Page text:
The DOs and DON’Ts of Evaluating Roofing Contractors

September 19, 2023

Several factors will influence the success of your next roofing project. Perhaps the most important one is who you hire. If you’re not sure how best to evaluate roofing contractors, we’ve got some tips.

DO: Ask the roof system manufacturer for recommendations.

Use roof system manufacturers as a resource. Contact the manufacturer of your current roofing system (or the system you plan to install) and ask for a list of their top-tier roofing contractors. They often offer suggestions based on high scores from past project inspections.

DON’T: Neglect to check that contractors are licensed in your state.

With a list of potential contractors in hand, make sure they are licensed in your state and that their registration is up to date (i.e., they have provided proof of compliance with unemployment tax and worker’s compensation requirements).

Finding out where a contractor is licensed to work is especially helpful if you have several properties spread throughout the country. If a contractor has widespread geographic capabilities, you can single-source all your roofing to them. In addition to licensure, make sure the contractor has commercial general liability insurance to protect you from liability (e.g., job site accidents).

DO: Review a contractor’s workplace incident records.

Ask contractors to state their incident rates (TIR, LWDIR, EMR) or provide a copy of OSHA injury and illness recordkeeping forms (OSHA Form 300, 300A, and 301). It can also be helpful to request an explanation of recent occurrences and the contractor’s actions post-violation or incident. Not every roofing contractor has a robust safety program. Dig for specifics. Ask about whether they have a designated safety professional, employee certifications, what training and inspections are done, and how often.

DON’T: Assume a roofing contractor has relevant experience.

To help predict the success of your project, make sure the roofing contractor of your choosing has experience with the specific roofing system (e.g., built-up, single-ply, spray polyurethane foam, etc.) you want to be installed. Also, ask about whether they have worked at similar facilities doing similar projects. A hospital has a very different set of work requirements than a downtown high-rise or an industrial manufacturing facility.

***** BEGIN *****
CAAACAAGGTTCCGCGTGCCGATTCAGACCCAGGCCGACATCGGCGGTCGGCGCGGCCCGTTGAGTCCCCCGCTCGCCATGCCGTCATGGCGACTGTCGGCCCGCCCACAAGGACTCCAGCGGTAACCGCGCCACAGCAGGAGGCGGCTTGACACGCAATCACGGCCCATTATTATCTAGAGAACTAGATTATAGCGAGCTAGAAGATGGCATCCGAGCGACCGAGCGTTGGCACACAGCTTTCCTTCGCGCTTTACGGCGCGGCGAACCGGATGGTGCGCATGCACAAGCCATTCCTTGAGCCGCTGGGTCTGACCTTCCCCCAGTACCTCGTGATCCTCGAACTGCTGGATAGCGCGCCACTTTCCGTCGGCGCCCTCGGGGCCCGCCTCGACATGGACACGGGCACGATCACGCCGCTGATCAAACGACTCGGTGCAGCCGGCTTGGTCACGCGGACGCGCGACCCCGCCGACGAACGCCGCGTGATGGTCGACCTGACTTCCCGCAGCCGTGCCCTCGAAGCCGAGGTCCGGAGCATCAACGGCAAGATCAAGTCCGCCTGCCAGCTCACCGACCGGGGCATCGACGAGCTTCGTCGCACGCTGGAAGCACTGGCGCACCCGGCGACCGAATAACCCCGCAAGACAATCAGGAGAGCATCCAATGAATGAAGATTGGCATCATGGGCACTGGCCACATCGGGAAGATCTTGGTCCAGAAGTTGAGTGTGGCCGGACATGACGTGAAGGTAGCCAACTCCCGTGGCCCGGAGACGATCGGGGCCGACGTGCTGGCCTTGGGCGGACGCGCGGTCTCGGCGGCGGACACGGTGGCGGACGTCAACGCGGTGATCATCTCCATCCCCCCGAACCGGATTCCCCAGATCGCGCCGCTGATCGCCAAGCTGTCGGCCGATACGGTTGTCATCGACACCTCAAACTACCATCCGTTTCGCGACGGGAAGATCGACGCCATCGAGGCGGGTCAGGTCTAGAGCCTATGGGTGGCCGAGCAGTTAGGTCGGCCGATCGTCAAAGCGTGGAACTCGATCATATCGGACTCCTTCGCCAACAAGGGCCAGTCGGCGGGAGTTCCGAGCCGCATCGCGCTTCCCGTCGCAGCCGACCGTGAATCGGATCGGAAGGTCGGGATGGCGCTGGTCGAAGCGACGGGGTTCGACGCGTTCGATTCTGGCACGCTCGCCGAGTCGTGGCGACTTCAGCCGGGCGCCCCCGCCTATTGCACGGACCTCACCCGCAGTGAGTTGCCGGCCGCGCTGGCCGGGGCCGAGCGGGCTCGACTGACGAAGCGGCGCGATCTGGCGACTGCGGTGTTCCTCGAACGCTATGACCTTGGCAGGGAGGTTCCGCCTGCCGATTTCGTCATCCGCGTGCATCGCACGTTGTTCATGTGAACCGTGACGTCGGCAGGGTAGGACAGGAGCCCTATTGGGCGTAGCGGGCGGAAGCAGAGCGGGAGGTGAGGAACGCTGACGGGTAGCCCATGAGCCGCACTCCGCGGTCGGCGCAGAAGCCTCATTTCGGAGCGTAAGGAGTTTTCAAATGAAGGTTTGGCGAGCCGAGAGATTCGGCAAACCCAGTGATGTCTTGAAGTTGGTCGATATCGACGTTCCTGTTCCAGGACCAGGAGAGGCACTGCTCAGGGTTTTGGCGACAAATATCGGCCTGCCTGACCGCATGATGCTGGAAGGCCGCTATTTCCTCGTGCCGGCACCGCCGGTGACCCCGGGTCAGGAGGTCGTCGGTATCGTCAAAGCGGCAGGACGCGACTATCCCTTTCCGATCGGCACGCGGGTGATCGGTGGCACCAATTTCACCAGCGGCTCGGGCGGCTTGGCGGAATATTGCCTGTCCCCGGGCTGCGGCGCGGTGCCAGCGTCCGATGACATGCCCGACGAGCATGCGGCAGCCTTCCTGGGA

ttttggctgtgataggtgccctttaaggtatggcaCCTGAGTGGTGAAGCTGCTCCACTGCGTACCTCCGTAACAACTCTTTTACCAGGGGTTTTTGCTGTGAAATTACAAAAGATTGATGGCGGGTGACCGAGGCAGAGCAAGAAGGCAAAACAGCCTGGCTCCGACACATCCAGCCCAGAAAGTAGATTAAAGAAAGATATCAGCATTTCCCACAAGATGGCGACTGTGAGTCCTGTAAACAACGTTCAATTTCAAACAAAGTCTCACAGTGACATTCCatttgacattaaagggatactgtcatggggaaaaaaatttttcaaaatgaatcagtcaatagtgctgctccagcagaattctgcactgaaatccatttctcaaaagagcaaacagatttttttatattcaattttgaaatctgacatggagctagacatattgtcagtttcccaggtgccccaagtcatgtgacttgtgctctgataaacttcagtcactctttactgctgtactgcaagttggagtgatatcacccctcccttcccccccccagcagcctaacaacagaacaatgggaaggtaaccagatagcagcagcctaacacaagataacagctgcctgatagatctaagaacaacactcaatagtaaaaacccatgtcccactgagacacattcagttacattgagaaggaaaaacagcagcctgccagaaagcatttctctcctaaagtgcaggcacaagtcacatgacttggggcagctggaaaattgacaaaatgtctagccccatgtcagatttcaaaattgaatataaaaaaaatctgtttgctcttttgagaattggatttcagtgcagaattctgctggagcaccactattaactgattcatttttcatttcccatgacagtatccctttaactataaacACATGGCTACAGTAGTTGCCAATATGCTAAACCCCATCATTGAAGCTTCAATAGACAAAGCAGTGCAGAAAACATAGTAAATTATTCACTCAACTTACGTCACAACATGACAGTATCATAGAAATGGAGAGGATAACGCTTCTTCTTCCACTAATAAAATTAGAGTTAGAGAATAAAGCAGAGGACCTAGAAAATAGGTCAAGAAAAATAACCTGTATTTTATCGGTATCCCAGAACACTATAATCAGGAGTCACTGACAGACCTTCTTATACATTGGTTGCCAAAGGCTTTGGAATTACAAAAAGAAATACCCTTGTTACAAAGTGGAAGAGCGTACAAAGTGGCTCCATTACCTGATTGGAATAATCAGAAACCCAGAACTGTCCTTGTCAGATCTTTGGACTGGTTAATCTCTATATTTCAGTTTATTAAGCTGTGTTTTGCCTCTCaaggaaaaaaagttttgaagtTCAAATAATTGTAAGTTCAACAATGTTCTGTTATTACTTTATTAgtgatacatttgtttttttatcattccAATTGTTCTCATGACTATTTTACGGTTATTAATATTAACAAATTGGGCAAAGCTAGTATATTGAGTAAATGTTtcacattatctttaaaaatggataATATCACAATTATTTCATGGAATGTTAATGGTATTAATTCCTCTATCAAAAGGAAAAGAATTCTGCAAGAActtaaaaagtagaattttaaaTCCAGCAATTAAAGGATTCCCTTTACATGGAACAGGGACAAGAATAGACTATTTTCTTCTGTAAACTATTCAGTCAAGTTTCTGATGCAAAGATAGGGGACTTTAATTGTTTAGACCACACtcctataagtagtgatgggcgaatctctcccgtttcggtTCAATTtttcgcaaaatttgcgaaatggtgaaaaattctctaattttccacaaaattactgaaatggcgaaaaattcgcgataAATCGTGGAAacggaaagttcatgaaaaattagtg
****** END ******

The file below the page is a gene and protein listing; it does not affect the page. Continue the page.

DO: Ask what kind of services the contractor performs.

If it’s time for a new roof, make sure the contractor that installs the new system also has the capabilities to help you maintain it. And if the roof doesn’t have permanent fall protection, ask if they can install equipment to bring you into compliance with OSHA regulations. Look for a partner that can service all your roof needs during its life.

DON’T: Ignore the pre-qualification services your company uses.

Services like ISNetworld; BROWZ LLC; Avetta; or First, Verify to name a few can help you manage risk when hiring contractors, meet record-keeping needs, ensure regulatory and corporate compliance, and make connections with qualified contractors. These sites collect information on environmental health and safety, procurement, regulatory information, employee data, etc.

DO: Check references.

Call past customers. Their experience will help you not only decide who to contract with but also predict how the project will be executed (e.g., housekeeping, communication, project management). If you don’t trust the references a contractor provides, do your own sleuthing. Ask peers when you’re at industry association meetings (e.g., IFMA, BOMA, etc.)  if they have any experience working with the contractor.

DON’T: Contract based on price alone.

Viewing roofing as a commodity rather than a service means judging the proposed project, contractor, and scope of work solely on price, rather than performance, skills, experience, safety, etc. The quality of the roof system cannot be determined solely by price. At any price, a roof system installed poorly is a poor-quality roof. More needs to be considered than just the dollar amount when making a decision.

DO: Negotiate terms and conditions with the roofing contractor of your choice.

Once you decide on a roofing contractor to partner with, consider negotiating an agreement with your roofing contractor of choice. No matter whether they’re called a facility services agreement, master agreement, select supplier agreement, or a standard contract, these all ensure that both parties agree on terms and conditions long before work begins. When an urgent need arises, there’s less paperwork slowing down progress.

To get started on your next roofing project, call D. C. Taylor Co. at 319.731.4118 or email [email protected] today.

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